Chess, hip-hop merged to help youth
Posted Sep 25 2007
Article Last Updated: 09/24/2007 04:12:56 PM PDT
If rapper GZA of the Wu-Tang Clan devoted an entire album "Grandmasters" to chess themes, and chess International Grandmaster Maurice Ashley is a hip-hop fan, there's gotta be some connection.
That connection between hip-hop music and the game of chess is what local hip hop author, father and youth mentor Adisa Banjoko of Fremont is counting on to influence hundreds of Oakland and San Francisco youth.
His Hip-Hop Chess Federation has organized a chess tournament for Oct. 13 when famous rappers such as RZA, GZA and DJ Q-Bert as well as chess champions such as Josh Waitzkin will square off across 64-square boards. So too will teams of teenagers from Oakland and San Francisco who stand to win scholarship money if they win.
"We use chess and the lines of hip hop to invite children to express their intelligence," Banjoko said in a recent interview, waxing about the philosophy behind the federation.
"How do young people choose what they want to be? How do they find their own sense of dignity? What I am trying to do is use the soft power of the rappers and blend it with the good sense and traditions that come out of chess — patience, working out a way to get around obstacles, mutual respect for someone who you know is trying to defeat you," Banjoko said.
The October 13 Chess Kings Invitational Tournament, to be held at the San Francisco Design Center starting at 1 p.m., is the federation's third chess contest for kids but arguably the one with the biggest names behind it. Rakaa of Dilated Peoples will be the emcee, hip hop artists Paris, T-K.A.S.H. and Big Rich will attend and eight-time National Chess Champion Waitzkin, subject of the movie, "Searching for Bobby Fischer" will speak and distribute his book "The Art of Learning." The Commonwealth Club is broadcasting speeches.
Wearing a T-shirt with the letters HHCF (Hip Hop Chess Federation) across the front, Banjoko sat at a chess table and alternated between listening to his 6-year-old daughter whisper in his ear, responding to the jokes of fellow HHCF supporters and answering questions on a recent afternoon in Emeryville. Four hip hop artist friends took turns at the game. His son played chess with his mother at a nearby table.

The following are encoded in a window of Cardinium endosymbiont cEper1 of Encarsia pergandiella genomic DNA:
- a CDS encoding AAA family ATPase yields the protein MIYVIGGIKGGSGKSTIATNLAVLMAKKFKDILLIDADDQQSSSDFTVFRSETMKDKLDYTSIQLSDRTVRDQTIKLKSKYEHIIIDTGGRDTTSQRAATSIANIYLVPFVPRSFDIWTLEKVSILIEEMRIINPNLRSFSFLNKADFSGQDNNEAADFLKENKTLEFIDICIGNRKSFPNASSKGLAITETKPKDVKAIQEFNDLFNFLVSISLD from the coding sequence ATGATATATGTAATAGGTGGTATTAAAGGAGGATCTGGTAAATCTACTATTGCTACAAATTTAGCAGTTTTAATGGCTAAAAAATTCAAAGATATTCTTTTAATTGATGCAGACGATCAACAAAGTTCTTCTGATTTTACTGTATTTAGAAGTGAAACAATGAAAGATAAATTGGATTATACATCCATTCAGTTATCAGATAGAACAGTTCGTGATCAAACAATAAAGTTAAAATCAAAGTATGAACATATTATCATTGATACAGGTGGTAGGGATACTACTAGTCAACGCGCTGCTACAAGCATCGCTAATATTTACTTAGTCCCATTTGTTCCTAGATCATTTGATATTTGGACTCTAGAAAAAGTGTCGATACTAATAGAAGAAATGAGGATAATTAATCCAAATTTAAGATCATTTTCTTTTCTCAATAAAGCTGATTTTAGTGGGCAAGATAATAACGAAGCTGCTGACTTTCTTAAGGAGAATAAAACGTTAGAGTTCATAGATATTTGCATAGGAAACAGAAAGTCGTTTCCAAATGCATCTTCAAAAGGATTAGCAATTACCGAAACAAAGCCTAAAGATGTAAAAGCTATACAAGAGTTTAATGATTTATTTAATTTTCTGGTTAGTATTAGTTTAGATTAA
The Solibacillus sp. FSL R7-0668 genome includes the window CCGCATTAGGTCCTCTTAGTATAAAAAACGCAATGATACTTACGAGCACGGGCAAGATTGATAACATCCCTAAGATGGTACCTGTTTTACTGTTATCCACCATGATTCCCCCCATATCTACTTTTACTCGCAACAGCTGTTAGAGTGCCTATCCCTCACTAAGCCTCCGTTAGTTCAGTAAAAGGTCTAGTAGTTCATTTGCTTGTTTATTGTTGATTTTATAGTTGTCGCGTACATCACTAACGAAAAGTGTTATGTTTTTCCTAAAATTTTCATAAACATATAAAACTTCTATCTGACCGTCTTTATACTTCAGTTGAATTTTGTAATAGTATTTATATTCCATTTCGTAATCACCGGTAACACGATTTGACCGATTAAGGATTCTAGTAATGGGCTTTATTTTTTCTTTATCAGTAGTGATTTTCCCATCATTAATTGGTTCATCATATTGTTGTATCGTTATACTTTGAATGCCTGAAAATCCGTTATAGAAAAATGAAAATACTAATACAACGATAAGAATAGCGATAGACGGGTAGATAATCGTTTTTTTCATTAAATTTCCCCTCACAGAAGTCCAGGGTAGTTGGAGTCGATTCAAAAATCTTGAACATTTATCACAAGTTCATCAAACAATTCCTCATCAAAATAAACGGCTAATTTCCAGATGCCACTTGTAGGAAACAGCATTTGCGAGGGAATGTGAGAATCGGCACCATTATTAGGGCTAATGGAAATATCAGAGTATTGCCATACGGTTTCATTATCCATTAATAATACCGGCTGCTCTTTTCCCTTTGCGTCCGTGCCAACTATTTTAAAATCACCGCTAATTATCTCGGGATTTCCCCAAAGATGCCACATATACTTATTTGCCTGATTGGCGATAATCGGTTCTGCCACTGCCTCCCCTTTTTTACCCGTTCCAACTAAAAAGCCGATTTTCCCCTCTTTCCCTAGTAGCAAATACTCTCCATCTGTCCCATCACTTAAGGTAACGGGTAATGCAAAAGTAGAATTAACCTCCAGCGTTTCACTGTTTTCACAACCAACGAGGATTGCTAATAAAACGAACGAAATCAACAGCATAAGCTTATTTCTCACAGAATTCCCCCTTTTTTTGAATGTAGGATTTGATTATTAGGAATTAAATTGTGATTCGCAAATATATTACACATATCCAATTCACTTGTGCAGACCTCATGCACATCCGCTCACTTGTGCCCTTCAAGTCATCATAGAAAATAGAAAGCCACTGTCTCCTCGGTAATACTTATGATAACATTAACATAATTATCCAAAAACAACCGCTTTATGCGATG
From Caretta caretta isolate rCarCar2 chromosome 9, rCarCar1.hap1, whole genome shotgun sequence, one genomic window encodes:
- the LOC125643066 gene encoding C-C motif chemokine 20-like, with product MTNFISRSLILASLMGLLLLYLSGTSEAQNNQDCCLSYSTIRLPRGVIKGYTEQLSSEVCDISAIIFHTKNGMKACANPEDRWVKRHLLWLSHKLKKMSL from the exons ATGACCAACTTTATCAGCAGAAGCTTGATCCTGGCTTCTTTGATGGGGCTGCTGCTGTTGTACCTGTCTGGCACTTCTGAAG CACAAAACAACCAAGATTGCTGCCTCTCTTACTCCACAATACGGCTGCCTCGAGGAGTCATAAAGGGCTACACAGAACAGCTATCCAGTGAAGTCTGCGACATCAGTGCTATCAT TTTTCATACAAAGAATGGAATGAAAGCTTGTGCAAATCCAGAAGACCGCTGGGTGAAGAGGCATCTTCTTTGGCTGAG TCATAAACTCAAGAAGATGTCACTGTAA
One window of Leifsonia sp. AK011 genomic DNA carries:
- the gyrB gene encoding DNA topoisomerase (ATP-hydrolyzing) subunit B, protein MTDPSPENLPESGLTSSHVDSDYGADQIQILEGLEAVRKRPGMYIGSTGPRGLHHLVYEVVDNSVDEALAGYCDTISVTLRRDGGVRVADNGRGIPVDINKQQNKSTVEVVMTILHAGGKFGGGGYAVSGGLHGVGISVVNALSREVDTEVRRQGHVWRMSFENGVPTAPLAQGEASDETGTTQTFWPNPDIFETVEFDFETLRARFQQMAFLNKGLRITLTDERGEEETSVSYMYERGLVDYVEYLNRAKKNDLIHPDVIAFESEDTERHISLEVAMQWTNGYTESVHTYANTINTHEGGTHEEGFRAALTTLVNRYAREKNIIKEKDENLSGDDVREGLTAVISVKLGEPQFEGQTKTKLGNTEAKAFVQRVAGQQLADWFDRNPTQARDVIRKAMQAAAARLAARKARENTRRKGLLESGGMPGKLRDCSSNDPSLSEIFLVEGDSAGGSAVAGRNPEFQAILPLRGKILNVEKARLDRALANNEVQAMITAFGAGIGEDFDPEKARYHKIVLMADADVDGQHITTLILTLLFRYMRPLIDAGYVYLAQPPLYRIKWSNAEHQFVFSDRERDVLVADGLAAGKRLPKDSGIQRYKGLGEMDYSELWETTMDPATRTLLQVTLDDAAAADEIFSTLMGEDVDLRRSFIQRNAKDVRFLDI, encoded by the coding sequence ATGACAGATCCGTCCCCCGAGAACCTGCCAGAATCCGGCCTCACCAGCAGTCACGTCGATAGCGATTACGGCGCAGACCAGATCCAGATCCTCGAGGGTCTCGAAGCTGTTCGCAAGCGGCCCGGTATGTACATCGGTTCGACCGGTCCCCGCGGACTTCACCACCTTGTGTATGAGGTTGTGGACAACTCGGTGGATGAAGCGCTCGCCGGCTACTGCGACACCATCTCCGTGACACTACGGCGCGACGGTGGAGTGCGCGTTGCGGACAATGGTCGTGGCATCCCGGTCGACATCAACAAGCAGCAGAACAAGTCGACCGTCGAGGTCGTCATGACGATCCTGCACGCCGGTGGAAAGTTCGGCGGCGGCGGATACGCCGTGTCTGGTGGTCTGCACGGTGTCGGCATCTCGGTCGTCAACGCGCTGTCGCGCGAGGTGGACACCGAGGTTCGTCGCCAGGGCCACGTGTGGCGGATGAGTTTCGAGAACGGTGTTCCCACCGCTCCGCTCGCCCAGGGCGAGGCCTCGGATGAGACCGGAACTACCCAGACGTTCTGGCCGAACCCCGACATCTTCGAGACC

"Nobody ever tried to help me to be the best at what I can do. I've done lectures at Harvard, Brown, Dickinson, on Islamic history, hip-hop culture, race and religious issues. I've done lectures at universities that I can't get into. That's enraging," said Banjoko, whose writing about hip hop is captured in his Lyrical Swords Web site. "I need to make sure that other kids like me — kids that are a little hard to get them to sit down but have skills — understand all the options they have. And nothing helps you see all your options like chess."
Banjoko and HHCF co-founder Leo Libiran regard it as their mission to turn kids who find meaning in hip hop music onto chess. They founded the Hip Hop Chess Federation last winter with this mission in mind.
"If they see rappers playing chess, that will have a huge impact on their psychology. See, you can extend values of self-worth and values of having a plan for your life," Banjoko said.
Libiran is an artist who does the cover art for much of Banjoko's writing.
"To me this the next logical evolution of hip hop," Libiran said. He said today's culture focuses on the negative lyrics of some rap and gives scant attention to the positive, such as songs by Talib Kweli, Wu-Tang and DJ Q Bert. "It can help kids learn about life strategies."
Teenagers from Oakland's Unity High School and the Youth Uprising community center will play for scholarship money, as will teams from San Francisco's O'Connell High School and YouthSpeaks poetry workshop.
Ubisoft, the video game company whose top selling games include the Chessmaster series is underwriting the event.
"The thing that appeals to us is the Hip Hop Chess Federation is working in the same kind of direction as us to ensure that chess is accessible but also making it cool," said Sam Saliba, Ubisoft group brand manager.
In case the metaphors about goal planning get lost, the afternoon will include a panel discussing "Life Strategies" led by Waitzkin, RZA, and others.
Each kid in attendance will get a copy of Waitzkin's "Art of Learning."
Tickets, at $7 for youth, are available at www.hiphopchessfederation.org with some tickets free for qualifying youth. All proceeds will go to scholarships for the winners of the teenage tournament.